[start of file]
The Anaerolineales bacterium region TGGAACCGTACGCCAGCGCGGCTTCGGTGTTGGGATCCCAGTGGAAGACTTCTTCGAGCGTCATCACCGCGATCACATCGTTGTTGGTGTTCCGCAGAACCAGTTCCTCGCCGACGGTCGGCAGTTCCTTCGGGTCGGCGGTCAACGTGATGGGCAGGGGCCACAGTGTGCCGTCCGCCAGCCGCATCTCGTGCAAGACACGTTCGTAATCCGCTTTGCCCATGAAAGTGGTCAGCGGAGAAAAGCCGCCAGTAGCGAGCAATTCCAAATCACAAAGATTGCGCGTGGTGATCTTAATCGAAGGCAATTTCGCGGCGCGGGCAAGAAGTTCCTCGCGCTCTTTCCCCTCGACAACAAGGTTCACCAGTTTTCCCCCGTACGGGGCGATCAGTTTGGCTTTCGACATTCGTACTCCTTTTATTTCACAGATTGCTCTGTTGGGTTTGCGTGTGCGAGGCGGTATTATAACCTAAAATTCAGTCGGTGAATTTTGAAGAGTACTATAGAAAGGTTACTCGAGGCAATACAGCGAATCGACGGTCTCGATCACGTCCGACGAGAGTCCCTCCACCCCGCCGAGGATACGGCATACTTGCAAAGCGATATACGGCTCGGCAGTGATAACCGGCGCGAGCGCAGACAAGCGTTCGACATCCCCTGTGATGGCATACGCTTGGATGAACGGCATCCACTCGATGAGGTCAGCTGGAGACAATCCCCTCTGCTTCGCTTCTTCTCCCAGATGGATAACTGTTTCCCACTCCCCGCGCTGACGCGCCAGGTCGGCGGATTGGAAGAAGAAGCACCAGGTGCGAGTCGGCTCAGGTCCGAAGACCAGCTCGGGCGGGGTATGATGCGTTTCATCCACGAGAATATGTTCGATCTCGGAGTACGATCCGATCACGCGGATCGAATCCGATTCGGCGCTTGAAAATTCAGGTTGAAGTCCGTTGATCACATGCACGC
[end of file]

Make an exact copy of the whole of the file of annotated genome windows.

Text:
The Anaerolineales bacterium region TGGAACCGTACGCCAGCGCGGCTTCGGTGTTGGGATCCCAGTGGAAGACTTCTTCGAGCGTCATCACCGCGATCACATCGTTGTTGGTGTTCCGCAGAACCAGTTCCTCGCCGACGGTCGGCAGTTCCTTCGGGTCGGCGGTCAACGTGATGGGCAGGGGCCACAGTGTGCCGTCCGCCAGCCGCATCTCGTGCAAGACACGTTCGTAATCCGCTTTGCCCATGAAAGTGGTCAGCGGAGAAAAGCCGCCAGTAGCGAGCAATTCCAAATCACAAAGATTGCGCGTGGTGATCTTAATCGAAGGCAATTTCGCGGCGCGGGCAAGAAGTTCCTCGCGCTCTTTCCCCTCGACAACAAGGTTCACCAGTTTTCCCCCGTACGGGGCGATCAGTTTGGCTTTCGACATTCGTACTCCTTTTATTTCACAGATTGCTCTGTTGGGTTTGCGTGTGCGAGGCGGTATTATAACCTAAAATTCAGTCGGTGAATTTTGAAGAGTACTATAGAAAGGTTACTCGAGGCAATACAGCGAATCGACGGTCTCGATCACGTCCGACGAGAGTCCCTCCACCCCGCCGAGGATACGGCATACTTGCAAAGCGATATACGGCTCGGCAGTGATAACCGGCGCGAGCGCAGACAAGCGTTCGACATCCCCTGTGATGGCATACGCTTGGATGAACGGCATCCACTCGATGAGGTCAGCTGGAGACAATCCCCTCTGCTTCGCTTCTTCTCCCAGATGGATAACTGTTTCCCACTCCCCGCGCTGACGCGCCAGGTCGGCGGATTGGAAGAAGAAGCACCAGGTGCGAGTCGGCTCAGGTCCGAAGACCAGCTCGGGCGGGGTATGATGCGTTTCATCCACGAGAATATGTTCGATCTCGGAGTACGATCCGATCACGCGGATCGAATCCGATTCGGCGCTTGAAAATTCAGGTTGAAGTCCGTTGATCACATGCACGC